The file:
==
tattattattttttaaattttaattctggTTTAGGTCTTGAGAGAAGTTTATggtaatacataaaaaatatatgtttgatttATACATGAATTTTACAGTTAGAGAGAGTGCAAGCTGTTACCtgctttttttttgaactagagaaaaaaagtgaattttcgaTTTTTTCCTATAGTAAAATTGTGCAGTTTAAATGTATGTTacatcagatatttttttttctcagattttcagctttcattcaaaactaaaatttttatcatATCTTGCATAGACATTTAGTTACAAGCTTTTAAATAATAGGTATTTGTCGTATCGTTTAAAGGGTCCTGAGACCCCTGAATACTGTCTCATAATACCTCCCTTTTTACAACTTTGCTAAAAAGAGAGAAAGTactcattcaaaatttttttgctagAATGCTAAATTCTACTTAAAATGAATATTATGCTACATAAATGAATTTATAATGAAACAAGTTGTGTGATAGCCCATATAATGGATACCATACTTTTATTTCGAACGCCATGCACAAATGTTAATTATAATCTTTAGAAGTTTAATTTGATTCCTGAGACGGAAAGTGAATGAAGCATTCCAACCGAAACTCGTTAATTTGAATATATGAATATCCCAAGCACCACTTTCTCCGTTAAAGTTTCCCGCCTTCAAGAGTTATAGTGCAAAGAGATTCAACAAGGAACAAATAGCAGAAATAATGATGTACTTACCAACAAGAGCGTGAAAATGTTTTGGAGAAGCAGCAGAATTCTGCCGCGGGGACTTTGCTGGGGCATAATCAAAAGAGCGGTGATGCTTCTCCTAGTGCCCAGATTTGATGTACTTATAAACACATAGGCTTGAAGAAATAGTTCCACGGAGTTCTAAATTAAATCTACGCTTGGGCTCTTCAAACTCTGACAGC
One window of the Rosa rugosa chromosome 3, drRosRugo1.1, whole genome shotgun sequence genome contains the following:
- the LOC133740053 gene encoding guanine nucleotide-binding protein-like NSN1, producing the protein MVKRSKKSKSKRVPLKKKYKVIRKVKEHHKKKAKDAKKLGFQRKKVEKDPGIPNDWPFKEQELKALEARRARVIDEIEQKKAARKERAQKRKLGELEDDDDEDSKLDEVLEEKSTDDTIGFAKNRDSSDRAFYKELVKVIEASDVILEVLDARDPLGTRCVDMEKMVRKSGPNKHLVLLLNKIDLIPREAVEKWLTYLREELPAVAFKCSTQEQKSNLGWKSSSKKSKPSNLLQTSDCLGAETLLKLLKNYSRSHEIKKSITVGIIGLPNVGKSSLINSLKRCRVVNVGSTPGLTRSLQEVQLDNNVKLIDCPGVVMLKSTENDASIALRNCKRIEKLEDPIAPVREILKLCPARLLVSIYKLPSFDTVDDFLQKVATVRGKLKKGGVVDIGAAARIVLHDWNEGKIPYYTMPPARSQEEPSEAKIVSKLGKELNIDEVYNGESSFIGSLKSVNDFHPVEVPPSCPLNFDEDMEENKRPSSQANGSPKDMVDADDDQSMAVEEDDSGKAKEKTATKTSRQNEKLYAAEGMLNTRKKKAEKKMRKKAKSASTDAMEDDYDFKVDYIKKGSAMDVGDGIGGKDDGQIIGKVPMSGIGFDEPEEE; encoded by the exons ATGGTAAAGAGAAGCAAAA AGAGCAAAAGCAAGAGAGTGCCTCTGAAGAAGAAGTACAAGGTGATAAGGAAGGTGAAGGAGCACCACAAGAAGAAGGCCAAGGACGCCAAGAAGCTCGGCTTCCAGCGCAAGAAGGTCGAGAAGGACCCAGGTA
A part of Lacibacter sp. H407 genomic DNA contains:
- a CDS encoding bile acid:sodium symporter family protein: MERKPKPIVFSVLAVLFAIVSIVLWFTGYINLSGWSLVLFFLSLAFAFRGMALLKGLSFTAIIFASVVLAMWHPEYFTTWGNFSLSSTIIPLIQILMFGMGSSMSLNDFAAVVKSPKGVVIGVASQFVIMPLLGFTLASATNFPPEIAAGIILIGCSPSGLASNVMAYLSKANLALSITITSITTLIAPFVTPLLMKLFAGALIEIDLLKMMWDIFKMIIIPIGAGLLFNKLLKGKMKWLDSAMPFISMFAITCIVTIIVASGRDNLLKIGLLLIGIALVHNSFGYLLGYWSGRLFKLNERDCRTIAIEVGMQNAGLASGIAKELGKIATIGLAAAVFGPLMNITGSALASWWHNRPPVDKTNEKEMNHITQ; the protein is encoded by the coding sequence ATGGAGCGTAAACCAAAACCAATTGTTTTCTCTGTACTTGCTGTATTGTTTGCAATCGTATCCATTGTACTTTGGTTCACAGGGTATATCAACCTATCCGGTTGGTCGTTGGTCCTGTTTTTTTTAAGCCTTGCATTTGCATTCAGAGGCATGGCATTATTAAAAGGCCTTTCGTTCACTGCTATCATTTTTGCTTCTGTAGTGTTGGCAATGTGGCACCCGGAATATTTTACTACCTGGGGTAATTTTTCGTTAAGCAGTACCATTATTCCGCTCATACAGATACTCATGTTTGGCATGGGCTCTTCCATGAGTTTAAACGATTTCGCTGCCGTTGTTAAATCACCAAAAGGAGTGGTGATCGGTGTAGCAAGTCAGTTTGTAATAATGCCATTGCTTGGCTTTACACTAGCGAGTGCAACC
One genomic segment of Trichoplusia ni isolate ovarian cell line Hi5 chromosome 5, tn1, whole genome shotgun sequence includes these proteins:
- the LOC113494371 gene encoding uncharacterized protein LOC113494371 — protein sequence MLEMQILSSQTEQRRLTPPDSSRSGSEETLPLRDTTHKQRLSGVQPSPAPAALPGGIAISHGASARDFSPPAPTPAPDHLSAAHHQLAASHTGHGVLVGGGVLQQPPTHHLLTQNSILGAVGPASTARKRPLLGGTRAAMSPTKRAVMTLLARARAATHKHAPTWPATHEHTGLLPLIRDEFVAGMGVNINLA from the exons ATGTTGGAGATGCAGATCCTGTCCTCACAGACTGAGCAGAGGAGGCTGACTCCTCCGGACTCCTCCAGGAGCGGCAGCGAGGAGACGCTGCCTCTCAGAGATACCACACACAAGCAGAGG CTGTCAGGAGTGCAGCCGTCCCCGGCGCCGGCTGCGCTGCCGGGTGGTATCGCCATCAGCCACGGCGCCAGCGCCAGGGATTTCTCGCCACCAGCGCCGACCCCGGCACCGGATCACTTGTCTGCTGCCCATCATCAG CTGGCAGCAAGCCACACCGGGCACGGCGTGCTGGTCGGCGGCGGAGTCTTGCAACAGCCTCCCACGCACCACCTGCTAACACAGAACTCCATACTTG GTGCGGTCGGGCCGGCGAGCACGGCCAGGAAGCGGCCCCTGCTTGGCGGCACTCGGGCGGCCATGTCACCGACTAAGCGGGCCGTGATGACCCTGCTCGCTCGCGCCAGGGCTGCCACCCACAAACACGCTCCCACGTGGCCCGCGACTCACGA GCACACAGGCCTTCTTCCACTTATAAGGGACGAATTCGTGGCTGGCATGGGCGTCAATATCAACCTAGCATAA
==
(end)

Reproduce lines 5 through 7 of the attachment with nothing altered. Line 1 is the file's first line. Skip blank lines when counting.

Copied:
- a CDS encoding bile acid:sodium symporter family protein: MERKPKPIVFSVLAVLFAIVSIVLWFTGYINLSGWSLVLFFLSLAFAFRGMALLKGLSFTAIIFASVVLAMWHPEYFTTWGNFSLSSTIIPLIQILMFGMGSSMSLNDFAAVVKSPKGVVIGVASQFVIMPLLGFTLASATNFPPEIAAGIILIGCSPSGLASNVMAYLSKANLALSITITSITTLIAPFVTPLLMKLFAGALIEIDLLKMMWDIFKMIIIPIGAGLLFNKLLKGKMKWLDSAMPFISMFAITCIVTIIVASGRDNLLKIGLLLIGIALVHNSFGYLLGYWSGRLFKLNERDCRTIAIEVGMQNAGLASGIAKELGKIATIGLAAAVFGPLMNITGSALASWWHNRPPVDKTNEKEMNHITQ; the protein is encoded by the coding sequence ATGGAGCGTAAACCAAAACCAATTGTTTTCTCTGTACTTGCTGTATTGTTTGCAATCGTATCCATTGTACTTTGGTTCACAGGGTATATCAACCTATCCGGTTGGTCGTTGGTCCTGTTTTTTTTAAGCCTTGCATTTGCATTCAGAGGCATGGCATTATTAAAAGGCCTTTCGTTCACTGCTATCATTTTTGCTTCTGTAGTGTTGGCAATGTGGCACCCGGAATATTTTACTACCTGGGGTAATTTTTCGTTAAGCAGTACCATTATTCCGCTCATACAGATACTCATGTTTGGCATGGGCTCTTCCATGAGTTTAAACGATTTCGCTGCCGTTGTTAAATCACCAAAAGGAGTGGTGATCGGTGTAGCAAGTCAGTTTGTAATAATGCCATTGCTTGGCTTTACACTAGCGAGTGCAACC
One genomic segment of Trichoplusia ni isolate ovarian cell line Hi5 chromosome 5, tn1, whole genome shotgun sequence includes these proteins:
- the LOC113494371 gene encoding uncharacterized protein LOC113494371 — protein sequence MLEMQILSSQTEQRRLTPPDSSRSGSEETLPLRDTTHKQRLSGVQPSPAPAALPGGIAISHGASARDFSPPAPTPAPDHLSAAHHQLAASHTGHGVLVGGGVLQQPPTHHLLTQNSILGAVGPASTARKRPLLGGTRAAMSPTKRAVMTLLARARAATHKHAPTWPATHEHTGLLPLIRDEFVAGMGVNINLA from the exons ATGTTGGAGATGCAGATCCTGTCCTCACAGACTGAGCAGAGGAGGCTGACTCCTCCGGACTCCTCCAGGAGCGGCAGCGAGGAGACGCTGCCTCTCAGAGATACCACACACAAGCAGAGG CTGTCAGGAGTGCAGCCGTCCCCGGCGCCGGCTGCGCTGCCGGGTGGTATCGCCATCAGCCACGGCGCCAGCGCCAGGGATTTCTCGCCACCAGCGCCGACCCCGGCACCGGATCACTTGTCTGCTGCCCATCATCAG CTGGCAGCAAGCCACACCGGGCACGGCGTGCTGGTCGGCGGCGGAGTCTTGCAACAGCCTCCCACGCACCACCTGCTAACACAGAACTCCATACTTG GTGCGGTCGGGCCGGCGAGCACGGCCAGGAAGCGGCCCCTGCTTGGCGGCACTCGGGCGGCCATGTCACCGACTAAGCGGGCCGTGATGACCCTGCTCGCTCGCGCCAGGGCTGCCACCCACAAACACGCTCCCACGTGGCCCGCGACTCACGA GCACACAGGCCTTCTTCCACTTATAAGGGACGAATTCGTGGCTGGCATGGGCGTCAATATCAACCTAGCATAA